This is what it’s like being a young black carer in the UK
14 Jun 2019
Illustration by Alice Jones
From the tender age of 14, I was a carer.
I knew my aunt was sick with numerous long term illnesses, but I wasn’t aware of just how bad it was. I remember going to her house every Thursday to help her clean. My aunt and I are really close and as time went on, she started giving me money for helping her with housework. I thought, “yes, I get to spend time with my favourite aunt and get a bit of change – this is sick!” But after reading the recent Caring Alone Report by Barnardo’s and reflecting back on that time, I now realise that it wasn’t such a “sick” idea after all. In fact, I was helping my aunt clean, because of just how frail and sick she was.
The Caring Alone Report looked into young BAME carers, highlighting additional issues they have to deal with. I wasn’t surprised that it was extremely common for young people within these groups to be expected to look after ill or older relatives. I mean, yes, I got paid from it, but for a long time, I didn’t receive any payment. I didn’t think anything of it; it simply felt like my duty to help. She’s my aunt and I was taking care of her.
“In the UK, there are around seven million carers. That’s one in 10 people”
There are thousands out there who can relate to my experiences. At just 25, Hanna and her sister (26) and brother (19) have been looking after their mum for 20 years. She has a brain tumour, diabetes and a host of other medical issues.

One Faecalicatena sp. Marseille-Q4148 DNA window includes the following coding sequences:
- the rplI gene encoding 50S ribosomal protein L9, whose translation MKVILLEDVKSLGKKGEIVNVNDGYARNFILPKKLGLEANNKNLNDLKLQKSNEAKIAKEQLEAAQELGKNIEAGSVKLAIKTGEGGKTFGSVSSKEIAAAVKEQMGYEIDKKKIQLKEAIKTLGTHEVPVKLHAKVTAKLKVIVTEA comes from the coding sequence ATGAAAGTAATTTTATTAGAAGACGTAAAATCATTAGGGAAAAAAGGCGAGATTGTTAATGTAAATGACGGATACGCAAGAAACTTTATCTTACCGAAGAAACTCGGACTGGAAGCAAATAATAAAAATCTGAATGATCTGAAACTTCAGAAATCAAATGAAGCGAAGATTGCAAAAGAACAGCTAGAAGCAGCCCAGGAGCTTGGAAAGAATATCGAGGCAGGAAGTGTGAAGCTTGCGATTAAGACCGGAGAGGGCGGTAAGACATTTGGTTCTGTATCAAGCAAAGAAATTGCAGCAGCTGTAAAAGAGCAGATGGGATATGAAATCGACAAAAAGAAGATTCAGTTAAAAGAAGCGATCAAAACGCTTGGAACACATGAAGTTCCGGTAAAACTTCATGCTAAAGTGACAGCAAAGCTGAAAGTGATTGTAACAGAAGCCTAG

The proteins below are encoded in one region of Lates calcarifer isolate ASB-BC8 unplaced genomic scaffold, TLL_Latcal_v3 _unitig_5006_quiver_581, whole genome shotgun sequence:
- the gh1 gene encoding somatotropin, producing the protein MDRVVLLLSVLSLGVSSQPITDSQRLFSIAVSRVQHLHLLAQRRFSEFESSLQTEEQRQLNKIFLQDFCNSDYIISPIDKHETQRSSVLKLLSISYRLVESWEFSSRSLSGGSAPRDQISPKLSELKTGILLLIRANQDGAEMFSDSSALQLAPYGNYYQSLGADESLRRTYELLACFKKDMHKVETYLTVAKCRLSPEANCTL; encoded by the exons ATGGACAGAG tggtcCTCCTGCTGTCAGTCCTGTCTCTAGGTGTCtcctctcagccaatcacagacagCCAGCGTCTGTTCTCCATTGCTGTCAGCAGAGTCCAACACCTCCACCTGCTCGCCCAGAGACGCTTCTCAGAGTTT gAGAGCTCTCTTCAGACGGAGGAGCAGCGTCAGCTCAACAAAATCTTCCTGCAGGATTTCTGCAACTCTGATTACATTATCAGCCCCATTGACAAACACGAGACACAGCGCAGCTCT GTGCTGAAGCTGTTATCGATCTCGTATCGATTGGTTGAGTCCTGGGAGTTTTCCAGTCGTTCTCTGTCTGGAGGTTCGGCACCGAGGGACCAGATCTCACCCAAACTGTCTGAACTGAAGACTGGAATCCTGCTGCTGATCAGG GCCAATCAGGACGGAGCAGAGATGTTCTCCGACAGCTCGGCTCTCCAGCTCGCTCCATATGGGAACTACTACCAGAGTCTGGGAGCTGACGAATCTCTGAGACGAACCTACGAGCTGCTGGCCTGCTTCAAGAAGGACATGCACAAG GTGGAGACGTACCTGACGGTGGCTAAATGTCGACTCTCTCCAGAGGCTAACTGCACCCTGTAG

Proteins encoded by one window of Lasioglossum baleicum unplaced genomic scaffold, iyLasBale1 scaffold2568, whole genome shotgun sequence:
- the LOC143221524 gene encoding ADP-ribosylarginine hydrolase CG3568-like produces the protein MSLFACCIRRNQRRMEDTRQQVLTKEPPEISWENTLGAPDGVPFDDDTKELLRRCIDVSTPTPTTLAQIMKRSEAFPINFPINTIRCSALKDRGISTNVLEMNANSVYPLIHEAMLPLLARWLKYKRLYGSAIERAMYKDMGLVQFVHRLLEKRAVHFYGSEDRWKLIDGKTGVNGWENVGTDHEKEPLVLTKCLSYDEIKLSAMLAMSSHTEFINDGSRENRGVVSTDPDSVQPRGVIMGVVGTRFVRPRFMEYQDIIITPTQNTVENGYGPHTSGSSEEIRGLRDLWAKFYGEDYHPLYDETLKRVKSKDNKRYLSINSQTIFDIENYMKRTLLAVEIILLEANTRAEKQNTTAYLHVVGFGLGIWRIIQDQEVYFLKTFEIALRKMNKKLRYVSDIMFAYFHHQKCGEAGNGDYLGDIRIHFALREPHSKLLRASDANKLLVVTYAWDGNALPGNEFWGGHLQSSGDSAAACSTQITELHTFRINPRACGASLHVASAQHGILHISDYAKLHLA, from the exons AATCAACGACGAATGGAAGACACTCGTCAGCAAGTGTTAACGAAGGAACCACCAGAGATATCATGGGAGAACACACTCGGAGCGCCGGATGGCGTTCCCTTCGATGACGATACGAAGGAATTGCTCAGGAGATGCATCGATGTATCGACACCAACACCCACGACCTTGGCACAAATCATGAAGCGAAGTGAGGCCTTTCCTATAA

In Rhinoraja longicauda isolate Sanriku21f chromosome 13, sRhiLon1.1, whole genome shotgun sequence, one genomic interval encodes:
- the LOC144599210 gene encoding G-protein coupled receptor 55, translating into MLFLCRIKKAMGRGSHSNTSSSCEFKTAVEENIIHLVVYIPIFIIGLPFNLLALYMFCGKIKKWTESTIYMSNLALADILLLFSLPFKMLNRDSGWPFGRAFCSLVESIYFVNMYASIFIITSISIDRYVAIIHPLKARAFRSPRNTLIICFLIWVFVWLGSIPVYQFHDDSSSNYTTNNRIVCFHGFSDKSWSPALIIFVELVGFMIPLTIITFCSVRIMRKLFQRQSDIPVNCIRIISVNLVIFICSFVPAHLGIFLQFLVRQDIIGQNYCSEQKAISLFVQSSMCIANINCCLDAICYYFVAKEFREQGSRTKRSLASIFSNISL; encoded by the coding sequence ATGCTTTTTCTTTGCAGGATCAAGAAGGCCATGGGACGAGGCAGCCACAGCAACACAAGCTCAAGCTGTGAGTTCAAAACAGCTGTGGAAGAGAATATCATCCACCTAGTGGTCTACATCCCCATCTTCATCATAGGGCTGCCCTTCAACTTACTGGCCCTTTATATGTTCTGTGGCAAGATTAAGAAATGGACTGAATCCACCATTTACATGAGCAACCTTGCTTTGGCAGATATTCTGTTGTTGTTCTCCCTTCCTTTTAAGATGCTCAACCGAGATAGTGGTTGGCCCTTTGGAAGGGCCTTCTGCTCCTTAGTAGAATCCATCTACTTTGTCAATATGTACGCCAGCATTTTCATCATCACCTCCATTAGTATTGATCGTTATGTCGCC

“In most African cultures it is expected that the youngsters will grow up to look after their parents or elders,” Hanna tells me.“Nigerians’ don’t tend to talk about these things, home life is home life. I have friends who till this day, don’t know that I have caring responsibilities.”
The report found that caring duties were normalised within BAME communities and Hanna says cultural stigmas play a big part: “As a black African young carer I was battling cultural norms. Certain responsibilities are deemed a normal part of raising a child, like washing dishes, cooking and cleaning. The only difference was we had to start earlier.”
Hanna makes a conscious effort to live at home and have flexible work nearby, in case of emergencies. But when she was younger, she was responsible for taking her brother to school and together with her sister they would pay bills, do the household shopping and organise repairs. They would also bathe their mum and attend to her medically. Hanna learned how to do hair really young, as she had to also do her sister’s and mum’s. This was everything from washing to braiding and styling too.